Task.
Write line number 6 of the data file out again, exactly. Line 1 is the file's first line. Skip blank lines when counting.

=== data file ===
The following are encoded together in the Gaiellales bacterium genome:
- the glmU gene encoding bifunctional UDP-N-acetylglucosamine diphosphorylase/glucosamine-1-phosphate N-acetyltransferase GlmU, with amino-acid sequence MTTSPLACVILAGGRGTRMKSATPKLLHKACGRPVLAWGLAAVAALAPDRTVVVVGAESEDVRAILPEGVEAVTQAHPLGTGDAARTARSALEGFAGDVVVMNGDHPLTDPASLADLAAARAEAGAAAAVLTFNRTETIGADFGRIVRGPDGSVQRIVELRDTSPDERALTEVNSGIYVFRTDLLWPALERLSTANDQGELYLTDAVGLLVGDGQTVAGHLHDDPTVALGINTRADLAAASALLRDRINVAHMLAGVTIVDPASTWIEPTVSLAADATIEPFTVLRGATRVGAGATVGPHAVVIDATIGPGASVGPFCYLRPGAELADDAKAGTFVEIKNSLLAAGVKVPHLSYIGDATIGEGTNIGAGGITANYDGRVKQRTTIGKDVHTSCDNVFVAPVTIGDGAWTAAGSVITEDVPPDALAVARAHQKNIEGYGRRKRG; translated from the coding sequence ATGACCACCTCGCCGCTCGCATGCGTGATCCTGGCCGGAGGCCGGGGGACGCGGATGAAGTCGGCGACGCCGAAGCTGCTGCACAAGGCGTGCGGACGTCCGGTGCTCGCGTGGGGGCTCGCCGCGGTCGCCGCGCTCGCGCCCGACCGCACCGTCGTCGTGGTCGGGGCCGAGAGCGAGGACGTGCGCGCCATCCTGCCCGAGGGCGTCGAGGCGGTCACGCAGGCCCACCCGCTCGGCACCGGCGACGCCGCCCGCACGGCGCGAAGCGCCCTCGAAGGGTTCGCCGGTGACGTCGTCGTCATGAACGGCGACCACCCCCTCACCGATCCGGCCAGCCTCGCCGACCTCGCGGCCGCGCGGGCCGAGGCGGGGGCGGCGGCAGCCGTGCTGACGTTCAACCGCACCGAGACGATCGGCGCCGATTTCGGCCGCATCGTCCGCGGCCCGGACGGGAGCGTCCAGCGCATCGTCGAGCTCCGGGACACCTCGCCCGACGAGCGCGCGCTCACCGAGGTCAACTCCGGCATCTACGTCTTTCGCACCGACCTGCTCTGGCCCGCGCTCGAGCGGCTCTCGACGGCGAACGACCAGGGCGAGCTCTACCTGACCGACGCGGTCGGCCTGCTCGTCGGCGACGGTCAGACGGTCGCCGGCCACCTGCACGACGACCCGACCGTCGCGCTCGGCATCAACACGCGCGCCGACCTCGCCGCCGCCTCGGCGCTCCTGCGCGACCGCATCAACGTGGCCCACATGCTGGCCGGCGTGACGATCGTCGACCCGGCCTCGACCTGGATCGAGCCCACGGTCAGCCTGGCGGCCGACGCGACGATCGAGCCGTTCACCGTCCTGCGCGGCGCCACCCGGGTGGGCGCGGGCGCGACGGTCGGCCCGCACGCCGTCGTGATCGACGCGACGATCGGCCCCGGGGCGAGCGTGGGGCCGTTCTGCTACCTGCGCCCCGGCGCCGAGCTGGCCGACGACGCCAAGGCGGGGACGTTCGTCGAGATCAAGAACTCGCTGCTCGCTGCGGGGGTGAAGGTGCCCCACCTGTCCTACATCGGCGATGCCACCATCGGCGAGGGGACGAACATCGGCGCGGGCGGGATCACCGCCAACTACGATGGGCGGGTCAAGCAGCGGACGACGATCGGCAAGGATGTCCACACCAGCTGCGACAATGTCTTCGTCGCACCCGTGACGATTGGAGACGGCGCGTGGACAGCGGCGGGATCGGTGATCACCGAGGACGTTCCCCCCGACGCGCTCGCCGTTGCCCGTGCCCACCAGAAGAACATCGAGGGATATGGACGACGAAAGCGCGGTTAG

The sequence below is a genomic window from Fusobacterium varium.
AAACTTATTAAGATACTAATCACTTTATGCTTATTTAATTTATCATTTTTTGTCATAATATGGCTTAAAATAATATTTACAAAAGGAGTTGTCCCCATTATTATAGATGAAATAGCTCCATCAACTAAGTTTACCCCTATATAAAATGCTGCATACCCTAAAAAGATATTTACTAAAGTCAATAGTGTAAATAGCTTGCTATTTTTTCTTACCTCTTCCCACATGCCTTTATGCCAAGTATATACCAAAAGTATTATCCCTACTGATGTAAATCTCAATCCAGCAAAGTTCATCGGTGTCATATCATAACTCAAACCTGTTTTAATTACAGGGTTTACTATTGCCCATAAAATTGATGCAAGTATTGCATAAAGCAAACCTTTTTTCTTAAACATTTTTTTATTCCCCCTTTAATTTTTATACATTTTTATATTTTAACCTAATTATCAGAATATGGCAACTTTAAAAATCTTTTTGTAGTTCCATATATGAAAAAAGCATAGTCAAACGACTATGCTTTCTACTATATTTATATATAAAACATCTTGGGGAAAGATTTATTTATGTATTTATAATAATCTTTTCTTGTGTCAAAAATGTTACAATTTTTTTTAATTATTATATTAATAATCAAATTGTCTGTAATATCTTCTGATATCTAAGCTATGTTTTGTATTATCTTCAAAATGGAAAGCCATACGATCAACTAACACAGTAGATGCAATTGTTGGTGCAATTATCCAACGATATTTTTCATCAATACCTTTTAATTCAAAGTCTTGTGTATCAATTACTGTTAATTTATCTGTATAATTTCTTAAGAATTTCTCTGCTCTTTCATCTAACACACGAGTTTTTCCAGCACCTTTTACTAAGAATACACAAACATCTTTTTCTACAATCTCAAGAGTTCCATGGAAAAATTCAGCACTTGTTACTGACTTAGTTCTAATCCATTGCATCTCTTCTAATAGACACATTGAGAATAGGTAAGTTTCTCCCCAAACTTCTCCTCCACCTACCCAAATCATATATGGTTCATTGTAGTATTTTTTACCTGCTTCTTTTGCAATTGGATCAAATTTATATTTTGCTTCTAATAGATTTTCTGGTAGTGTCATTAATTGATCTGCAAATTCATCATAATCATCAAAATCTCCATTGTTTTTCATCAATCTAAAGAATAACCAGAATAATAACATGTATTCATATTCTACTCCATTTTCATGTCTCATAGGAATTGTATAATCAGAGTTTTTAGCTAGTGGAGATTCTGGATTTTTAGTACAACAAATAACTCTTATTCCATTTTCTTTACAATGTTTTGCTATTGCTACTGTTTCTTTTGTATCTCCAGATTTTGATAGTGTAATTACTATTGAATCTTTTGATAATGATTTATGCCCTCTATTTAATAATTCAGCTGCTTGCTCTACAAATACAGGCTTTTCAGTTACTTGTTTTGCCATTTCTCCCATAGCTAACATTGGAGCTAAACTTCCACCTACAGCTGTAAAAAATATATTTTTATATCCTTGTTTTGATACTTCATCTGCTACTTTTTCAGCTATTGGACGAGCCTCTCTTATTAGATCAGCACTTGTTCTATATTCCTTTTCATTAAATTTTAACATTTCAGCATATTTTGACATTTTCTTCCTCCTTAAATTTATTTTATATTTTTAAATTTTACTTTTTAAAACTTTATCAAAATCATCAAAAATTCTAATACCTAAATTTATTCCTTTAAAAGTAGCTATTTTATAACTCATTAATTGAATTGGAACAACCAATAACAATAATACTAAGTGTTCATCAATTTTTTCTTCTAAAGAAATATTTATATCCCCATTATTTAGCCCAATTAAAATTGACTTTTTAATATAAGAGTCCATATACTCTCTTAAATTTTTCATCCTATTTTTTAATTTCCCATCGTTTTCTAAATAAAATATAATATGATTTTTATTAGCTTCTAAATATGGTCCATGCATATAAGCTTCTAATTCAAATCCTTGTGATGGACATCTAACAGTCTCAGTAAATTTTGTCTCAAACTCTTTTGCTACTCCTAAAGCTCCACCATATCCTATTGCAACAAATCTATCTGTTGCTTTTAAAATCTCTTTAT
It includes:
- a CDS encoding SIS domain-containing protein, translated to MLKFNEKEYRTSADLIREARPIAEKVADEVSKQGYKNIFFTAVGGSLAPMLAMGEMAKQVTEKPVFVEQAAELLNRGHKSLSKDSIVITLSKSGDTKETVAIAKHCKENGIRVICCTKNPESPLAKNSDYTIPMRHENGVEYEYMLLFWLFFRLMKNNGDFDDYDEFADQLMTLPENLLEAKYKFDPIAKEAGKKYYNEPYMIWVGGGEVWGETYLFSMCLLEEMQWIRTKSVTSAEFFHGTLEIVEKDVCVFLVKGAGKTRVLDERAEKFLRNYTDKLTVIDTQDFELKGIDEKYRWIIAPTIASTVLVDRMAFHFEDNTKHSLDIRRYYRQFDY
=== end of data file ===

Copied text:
- a CDS encoding SIS domain-containing protein, translated to MLKFNEKEYRTSADLIREARPIAEKVADEVSKQGYKNIFFTAVGGSLAPMLAMGEMAKQVTEKPVFVEQAAELLNRGHKSLSKDSIVITLSKSGDTKETVAIAKHCKENGIRVICCTKNPESPLAKNSDYTIPMRHENGVEYEYMLLFWLFFRLMKNNGDFDDYDEFADQLMTLPENLLEAKYKFDPIAKEAGKKYYNEPYMIWVGGGEVWGETYLFSMCLLEEMQWIRTKSVTSAEFFHGTLEIVEKDVCVFLVKGAGKTRVLDERAEKFLRNYTDKLTVIDTQDFELKGIDEKYRWIIAPTIASTVLVDRMAFHFEDNTKHSLDIRRYYRQFDY